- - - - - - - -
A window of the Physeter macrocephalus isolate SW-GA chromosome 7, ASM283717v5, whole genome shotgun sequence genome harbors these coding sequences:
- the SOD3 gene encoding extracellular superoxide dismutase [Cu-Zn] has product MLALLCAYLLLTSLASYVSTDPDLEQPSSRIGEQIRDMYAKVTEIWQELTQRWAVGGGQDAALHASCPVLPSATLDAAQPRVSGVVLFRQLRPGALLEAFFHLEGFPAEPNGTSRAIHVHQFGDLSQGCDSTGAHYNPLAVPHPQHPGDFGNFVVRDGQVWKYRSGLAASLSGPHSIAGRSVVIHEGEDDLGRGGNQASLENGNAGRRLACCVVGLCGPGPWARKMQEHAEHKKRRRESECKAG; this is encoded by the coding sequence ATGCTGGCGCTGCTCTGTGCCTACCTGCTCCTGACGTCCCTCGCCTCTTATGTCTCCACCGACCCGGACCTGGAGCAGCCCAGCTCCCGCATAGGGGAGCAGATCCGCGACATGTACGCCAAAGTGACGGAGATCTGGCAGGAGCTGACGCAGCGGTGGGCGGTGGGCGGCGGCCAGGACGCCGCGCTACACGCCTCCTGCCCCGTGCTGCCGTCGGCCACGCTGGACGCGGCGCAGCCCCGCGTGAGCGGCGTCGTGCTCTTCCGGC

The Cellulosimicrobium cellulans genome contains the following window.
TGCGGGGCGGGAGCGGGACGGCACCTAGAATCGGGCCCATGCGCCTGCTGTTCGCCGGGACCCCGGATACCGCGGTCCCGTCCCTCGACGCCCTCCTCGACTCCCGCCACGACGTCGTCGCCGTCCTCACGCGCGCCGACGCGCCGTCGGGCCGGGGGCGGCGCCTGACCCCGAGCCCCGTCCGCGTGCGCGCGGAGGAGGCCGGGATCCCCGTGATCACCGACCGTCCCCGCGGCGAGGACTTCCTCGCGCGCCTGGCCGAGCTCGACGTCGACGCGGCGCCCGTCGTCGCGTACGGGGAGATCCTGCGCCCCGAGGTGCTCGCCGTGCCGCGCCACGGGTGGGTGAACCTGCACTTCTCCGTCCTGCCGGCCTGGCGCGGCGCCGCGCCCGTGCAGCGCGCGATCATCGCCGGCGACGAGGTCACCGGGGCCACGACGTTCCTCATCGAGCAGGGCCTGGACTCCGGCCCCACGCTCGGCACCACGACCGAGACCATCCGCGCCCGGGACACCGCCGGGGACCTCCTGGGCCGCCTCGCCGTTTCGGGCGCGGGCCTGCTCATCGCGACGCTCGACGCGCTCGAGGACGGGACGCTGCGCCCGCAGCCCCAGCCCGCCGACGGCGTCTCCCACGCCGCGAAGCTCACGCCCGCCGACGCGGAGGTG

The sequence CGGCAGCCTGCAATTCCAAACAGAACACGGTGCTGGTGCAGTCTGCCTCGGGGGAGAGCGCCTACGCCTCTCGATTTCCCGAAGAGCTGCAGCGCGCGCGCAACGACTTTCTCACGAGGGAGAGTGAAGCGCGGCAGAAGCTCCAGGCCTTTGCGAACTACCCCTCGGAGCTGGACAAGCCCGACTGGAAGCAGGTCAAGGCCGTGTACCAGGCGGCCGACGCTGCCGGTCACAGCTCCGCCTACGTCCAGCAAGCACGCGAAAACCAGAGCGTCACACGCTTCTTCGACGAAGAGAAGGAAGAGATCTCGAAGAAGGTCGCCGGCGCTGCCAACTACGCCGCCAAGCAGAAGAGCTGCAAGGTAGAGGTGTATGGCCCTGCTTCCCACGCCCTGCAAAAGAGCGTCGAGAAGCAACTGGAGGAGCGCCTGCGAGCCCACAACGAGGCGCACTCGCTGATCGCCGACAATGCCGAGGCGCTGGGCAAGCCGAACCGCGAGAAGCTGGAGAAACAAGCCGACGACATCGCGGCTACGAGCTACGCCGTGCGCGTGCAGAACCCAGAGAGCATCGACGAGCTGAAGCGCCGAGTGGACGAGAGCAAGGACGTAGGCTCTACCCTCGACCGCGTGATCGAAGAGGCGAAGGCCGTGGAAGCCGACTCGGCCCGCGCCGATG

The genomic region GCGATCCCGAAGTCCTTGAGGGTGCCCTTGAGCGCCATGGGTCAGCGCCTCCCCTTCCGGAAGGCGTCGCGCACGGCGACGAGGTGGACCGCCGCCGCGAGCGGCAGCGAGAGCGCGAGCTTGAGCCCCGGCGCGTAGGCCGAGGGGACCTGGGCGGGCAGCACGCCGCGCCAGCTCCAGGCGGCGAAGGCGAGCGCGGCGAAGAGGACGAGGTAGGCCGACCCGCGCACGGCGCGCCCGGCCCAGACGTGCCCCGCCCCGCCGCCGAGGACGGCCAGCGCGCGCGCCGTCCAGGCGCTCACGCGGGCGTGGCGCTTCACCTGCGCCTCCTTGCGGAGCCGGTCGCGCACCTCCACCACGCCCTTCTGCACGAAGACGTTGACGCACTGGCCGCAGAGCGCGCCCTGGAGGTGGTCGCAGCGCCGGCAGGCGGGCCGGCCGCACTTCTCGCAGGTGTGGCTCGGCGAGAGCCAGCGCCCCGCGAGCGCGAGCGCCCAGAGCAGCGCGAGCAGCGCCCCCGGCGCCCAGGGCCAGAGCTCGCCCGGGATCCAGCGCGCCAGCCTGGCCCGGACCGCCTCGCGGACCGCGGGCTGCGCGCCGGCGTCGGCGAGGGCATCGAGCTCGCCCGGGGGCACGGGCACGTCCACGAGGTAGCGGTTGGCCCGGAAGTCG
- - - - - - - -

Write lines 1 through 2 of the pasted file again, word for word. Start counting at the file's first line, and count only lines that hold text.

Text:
A window of the Physeter macrocephalus isolate SW-GA chromosome 7, ASM283717v5, whole genome shotgun sequence genome harbors these coding sequences:
- the SOD3 gene encoding extracellular superoxide dismutase [Cu-Zn] has product MLALLCAYLLLTSLASYVSTDPDLEQPSSRIGEQIRDMYAKVTEIWQELTQRWAVGGGQDAALHASCPVLPSATLDAAQPRVSGVVLFRQLRPGALLEAFFHLEGFPAEPNGTSRAIHVHQFGDLSQGCDSTGAHYNPLAVPHPQHPGDFGNFVVRDGQVWKYRSGLAASLSGPHSIAGRSVVIHEGEDDLGRGGNQASLENGNAGRRLACCVVGLCGPGPWARKMQEHAEHKKRRRESECKAG; this is encoded by the coding sequence ATGCTGGCGCTGCTCTGTGCCTACCTGCTCCTGACGTCCCTCGCCTCTTATGTCTCCACCGACCCGGACCTGGAGCAGCCCAGCTCCCGCATAGGGGAGCAGATCCGCGACATGTACGCCAAAGTGACGGAGATCTGGCAGGAGCTGACGCAGCGGTGGGCGGTGGGCGGCGGCCAGGACGCCGCGCTACACGCCTCCTGCCCCGTGCTGCCGTCGGCCACGCTGGACGCGGCGCAGCCCCGCGTGAGCGGCGTCGTGCTCTTCCGGC